Review of The Structure of Desire by W.F. Lantry by Nonnie Augustine

(Little Red Tree Publishing, LLC, New London, Ct. www.

I don't read poetry collections quickly. I may blast my way through John Sanford's latest thriller, but it takes
me weeks or months to read a poet's book to completion. This is the first time I've read with the promise of a
review in mind, but I had to put that pledge on the way-back burner before I could settle down and enjoy Mr.Lantry's lovely collection. I'm not a poetry critic; I'm a poetry enthusiast. However, here it goes: This beautifully realized book includes a foreward by Jean-Yves Solinga, a prologue and chapter introductions by Mr. Lantry, over a hundred poems and Pre-Raphealite paintings, printed in black and white, as a frontispiece for each chapter. There is a glossary (I can never keep my gods, goddesses and their stories straight and so I appreciated the helpful reminders about them, the carpentry terms, the translations at the ready, and the obscure references explained in straightforward language. I do, however, know what
quotidian means) an index, and Mr. Lantry's stunning biography. The poems are uniform in structure: four
stanzas of six lines each, with ten skillful beats per line. This author takes exquisite care with his work, and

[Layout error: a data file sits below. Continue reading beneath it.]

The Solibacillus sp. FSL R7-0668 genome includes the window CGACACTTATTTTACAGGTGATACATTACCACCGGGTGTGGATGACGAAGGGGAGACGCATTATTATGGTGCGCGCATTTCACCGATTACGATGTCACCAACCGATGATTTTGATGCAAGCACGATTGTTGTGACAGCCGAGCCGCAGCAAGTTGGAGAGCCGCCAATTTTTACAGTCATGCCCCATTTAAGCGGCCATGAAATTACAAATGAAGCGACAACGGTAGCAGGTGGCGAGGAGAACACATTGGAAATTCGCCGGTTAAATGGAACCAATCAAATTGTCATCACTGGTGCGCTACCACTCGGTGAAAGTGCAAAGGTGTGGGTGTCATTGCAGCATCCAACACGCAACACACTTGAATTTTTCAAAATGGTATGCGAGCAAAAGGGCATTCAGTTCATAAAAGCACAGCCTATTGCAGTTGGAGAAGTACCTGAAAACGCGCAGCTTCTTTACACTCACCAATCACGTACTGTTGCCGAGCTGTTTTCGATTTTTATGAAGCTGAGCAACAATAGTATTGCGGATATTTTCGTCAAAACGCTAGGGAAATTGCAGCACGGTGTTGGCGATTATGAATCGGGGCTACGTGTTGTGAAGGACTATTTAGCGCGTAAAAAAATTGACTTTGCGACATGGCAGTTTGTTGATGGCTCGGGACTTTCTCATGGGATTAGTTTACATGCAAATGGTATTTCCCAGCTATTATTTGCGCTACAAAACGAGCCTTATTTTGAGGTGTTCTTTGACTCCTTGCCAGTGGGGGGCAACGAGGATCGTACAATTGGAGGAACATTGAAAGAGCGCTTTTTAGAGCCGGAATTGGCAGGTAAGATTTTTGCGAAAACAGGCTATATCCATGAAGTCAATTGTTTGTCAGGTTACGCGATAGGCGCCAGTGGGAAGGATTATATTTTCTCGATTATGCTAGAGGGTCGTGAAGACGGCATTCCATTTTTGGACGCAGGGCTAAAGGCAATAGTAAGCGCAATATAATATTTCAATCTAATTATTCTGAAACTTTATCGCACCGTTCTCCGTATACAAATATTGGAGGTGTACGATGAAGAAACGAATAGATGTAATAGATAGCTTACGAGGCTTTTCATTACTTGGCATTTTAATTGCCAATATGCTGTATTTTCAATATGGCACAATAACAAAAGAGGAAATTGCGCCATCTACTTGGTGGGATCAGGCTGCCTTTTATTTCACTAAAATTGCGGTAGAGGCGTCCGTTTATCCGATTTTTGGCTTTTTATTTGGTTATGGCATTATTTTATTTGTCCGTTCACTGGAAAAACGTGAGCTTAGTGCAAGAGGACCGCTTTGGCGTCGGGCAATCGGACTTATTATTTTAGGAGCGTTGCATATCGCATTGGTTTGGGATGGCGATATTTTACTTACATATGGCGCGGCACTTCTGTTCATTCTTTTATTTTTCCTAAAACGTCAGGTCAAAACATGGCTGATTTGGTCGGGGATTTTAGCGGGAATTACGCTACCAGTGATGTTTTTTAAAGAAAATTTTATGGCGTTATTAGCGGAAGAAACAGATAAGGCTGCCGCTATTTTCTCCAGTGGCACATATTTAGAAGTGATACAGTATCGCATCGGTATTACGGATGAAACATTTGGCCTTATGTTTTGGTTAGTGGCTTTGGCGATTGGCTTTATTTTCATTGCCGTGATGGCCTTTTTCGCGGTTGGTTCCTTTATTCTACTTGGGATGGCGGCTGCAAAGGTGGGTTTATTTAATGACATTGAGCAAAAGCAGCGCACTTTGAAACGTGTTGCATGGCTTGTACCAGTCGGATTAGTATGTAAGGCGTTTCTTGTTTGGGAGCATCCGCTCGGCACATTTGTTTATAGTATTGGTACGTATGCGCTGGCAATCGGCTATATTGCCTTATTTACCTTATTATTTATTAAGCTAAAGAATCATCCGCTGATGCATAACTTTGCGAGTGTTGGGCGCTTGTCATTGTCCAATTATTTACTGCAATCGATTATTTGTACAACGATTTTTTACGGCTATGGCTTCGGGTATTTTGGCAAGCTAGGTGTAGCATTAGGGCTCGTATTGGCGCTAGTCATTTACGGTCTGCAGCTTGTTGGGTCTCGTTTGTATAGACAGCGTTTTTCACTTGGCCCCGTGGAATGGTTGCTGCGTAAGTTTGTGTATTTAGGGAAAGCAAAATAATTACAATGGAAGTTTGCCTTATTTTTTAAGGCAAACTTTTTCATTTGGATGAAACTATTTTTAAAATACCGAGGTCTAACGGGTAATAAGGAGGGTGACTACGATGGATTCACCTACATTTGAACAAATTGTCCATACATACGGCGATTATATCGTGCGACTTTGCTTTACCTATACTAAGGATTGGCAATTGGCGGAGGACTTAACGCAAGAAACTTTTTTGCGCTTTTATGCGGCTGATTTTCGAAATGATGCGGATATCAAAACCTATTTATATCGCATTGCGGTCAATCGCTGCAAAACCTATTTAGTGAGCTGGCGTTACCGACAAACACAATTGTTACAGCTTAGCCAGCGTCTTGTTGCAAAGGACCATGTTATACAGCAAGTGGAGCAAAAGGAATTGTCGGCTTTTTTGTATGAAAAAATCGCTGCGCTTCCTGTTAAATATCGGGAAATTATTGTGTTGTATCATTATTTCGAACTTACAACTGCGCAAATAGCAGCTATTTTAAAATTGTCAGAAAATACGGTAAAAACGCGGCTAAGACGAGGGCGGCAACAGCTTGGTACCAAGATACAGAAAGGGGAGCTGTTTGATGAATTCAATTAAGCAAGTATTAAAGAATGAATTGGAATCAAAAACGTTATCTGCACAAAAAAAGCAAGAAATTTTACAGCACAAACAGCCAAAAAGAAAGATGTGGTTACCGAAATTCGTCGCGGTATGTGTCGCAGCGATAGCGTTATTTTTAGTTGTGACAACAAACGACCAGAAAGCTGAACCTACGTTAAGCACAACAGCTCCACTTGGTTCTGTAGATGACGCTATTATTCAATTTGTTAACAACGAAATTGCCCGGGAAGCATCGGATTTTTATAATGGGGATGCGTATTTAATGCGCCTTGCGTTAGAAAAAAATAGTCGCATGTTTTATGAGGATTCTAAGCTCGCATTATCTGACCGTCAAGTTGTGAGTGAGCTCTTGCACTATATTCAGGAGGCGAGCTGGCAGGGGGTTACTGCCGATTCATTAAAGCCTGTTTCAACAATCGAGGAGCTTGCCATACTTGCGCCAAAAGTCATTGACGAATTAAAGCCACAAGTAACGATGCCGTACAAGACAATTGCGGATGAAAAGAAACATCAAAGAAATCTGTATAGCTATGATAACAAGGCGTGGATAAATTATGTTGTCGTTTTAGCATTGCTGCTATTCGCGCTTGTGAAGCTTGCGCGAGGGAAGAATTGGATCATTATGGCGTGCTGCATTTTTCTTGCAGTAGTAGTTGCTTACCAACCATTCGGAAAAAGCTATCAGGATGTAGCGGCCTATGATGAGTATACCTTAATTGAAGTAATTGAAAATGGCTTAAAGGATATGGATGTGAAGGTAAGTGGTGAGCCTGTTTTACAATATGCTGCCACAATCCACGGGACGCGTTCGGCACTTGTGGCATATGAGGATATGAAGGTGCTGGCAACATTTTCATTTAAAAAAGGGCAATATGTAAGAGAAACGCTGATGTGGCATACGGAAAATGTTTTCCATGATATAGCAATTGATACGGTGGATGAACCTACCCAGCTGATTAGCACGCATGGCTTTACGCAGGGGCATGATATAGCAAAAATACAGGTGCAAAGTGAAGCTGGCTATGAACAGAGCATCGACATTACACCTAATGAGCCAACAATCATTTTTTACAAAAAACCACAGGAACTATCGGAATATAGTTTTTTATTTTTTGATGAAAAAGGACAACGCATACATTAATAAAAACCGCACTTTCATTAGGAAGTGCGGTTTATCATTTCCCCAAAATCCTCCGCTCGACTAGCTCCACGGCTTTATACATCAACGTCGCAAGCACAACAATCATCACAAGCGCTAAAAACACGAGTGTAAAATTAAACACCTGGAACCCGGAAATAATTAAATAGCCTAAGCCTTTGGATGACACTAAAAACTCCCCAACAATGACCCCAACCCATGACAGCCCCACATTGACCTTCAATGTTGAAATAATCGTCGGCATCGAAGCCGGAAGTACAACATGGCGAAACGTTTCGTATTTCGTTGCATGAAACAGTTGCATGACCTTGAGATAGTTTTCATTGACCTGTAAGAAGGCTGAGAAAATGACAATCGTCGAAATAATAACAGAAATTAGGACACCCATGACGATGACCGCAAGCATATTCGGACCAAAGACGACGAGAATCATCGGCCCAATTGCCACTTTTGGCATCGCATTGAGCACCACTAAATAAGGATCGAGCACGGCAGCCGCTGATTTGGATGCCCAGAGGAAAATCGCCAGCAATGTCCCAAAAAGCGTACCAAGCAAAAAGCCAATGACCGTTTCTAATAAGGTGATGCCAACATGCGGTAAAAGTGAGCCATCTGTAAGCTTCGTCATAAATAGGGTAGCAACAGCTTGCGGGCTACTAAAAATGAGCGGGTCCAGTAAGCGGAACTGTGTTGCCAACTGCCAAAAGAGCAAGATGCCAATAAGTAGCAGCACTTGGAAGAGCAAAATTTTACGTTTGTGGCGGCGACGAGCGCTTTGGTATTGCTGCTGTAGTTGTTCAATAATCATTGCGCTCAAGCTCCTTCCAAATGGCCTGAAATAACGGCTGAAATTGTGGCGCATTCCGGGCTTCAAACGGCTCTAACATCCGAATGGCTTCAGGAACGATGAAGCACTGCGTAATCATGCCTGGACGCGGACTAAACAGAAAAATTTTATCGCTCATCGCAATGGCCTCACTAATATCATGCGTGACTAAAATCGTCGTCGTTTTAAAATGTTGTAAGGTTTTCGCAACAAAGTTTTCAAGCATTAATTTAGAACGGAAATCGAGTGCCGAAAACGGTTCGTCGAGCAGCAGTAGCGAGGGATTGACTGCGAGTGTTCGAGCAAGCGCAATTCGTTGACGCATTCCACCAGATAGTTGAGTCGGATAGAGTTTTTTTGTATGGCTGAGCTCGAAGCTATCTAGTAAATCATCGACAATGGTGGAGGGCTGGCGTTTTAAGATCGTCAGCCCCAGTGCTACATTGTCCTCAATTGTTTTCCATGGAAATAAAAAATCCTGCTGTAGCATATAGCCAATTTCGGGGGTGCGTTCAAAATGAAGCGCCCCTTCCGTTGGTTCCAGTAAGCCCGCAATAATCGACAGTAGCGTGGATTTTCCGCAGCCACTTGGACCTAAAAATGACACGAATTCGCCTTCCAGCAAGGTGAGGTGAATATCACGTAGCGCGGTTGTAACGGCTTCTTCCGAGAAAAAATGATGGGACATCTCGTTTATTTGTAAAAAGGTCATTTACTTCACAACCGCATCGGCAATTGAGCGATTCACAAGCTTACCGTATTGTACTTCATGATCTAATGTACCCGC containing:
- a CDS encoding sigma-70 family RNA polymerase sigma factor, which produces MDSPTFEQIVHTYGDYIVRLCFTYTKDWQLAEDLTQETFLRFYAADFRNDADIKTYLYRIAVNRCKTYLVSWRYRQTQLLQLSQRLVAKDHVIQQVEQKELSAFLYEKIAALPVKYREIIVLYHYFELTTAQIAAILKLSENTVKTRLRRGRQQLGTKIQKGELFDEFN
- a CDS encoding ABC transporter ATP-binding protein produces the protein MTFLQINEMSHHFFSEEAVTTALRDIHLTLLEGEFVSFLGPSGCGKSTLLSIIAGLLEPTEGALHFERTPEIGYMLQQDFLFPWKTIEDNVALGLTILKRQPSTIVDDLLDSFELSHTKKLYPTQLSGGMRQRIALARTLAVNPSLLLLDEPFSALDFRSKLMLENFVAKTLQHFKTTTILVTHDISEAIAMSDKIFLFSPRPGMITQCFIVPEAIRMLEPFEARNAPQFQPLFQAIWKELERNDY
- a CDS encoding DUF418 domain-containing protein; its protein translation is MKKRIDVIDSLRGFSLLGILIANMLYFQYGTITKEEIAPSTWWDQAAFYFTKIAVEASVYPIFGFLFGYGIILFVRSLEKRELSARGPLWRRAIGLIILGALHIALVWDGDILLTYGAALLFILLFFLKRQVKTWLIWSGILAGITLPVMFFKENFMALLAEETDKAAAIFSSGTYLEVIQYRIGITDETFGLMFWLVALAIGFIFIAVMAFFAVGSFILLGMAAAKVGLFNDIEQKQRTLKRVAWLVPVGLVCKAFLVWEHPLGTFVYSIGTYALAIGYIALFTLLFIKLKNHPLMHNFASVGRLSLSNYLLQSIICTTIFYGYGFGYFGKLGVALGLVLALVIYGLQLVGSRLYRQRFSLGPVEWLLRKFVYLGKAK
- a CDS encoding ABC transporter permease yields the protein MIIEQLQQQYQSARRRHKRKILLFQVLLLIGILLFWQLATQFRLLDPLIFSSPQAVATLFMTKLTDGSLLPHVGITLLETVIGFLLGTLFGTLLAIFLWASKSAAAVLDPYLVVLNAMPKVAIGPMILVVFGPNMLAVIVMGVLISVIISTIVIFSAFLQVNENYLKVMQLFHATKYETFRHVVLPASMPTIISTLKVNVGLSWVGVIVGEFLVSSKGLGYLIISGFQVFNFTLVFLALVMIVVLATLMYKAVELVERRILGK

there is much in this volume for each of us to enjoy.

The love poems take us on a gentle, sensuous journey through a land of silk and pearls, lace and candlelight, song and mystery. Mr. Lantry's word choices hark back to pre-Beat literary times; his language is unabashadly civilized. When reading many of these poems I shared with the author a rarified world accompanied by classical or liturgical music, lit softly, peopled by intelligent, graceful beings who resolve conflicts and behave well (except for an impulsive four-year-old, who I think must be a charming boy.)

I like best the poems ("Hinges," "Stone Cutters," "Disorder") in which the author leaves interior rooms and writes about struggles to tame nature for his gardens, walks along riverbanks or through forests, and time spent in his workshop where he fashions wood and teaches his son. I like his storms and his words about aftermaths of storms, natural or human. There is grit, hard work, and striving in this volume, along with the good wine, the fine fabrics.

The line that took my breath away, "I wanted to write paradise," begins his poem "The Dark Wood." I love that. I think this poet did and does want to write paradise. I believe him and I empathize with the difficulty he faces, we all face, when we want to help with our words and can only, at best, come close. The poem continues "…I would/create with words, a space where each may dwell who comes to read./A quiet song, small words almost as calming as the wind,light birds/their feathers shadow-flashing, or the swell/breaking into a wave across the sand."

I will keep this collection near me for awhile. I'll reread favorites, wander worlds with Mr. Lantry, and try not to envy his wife, Kathleen Fitzpatrick, who has had such poetry dedicated to her.


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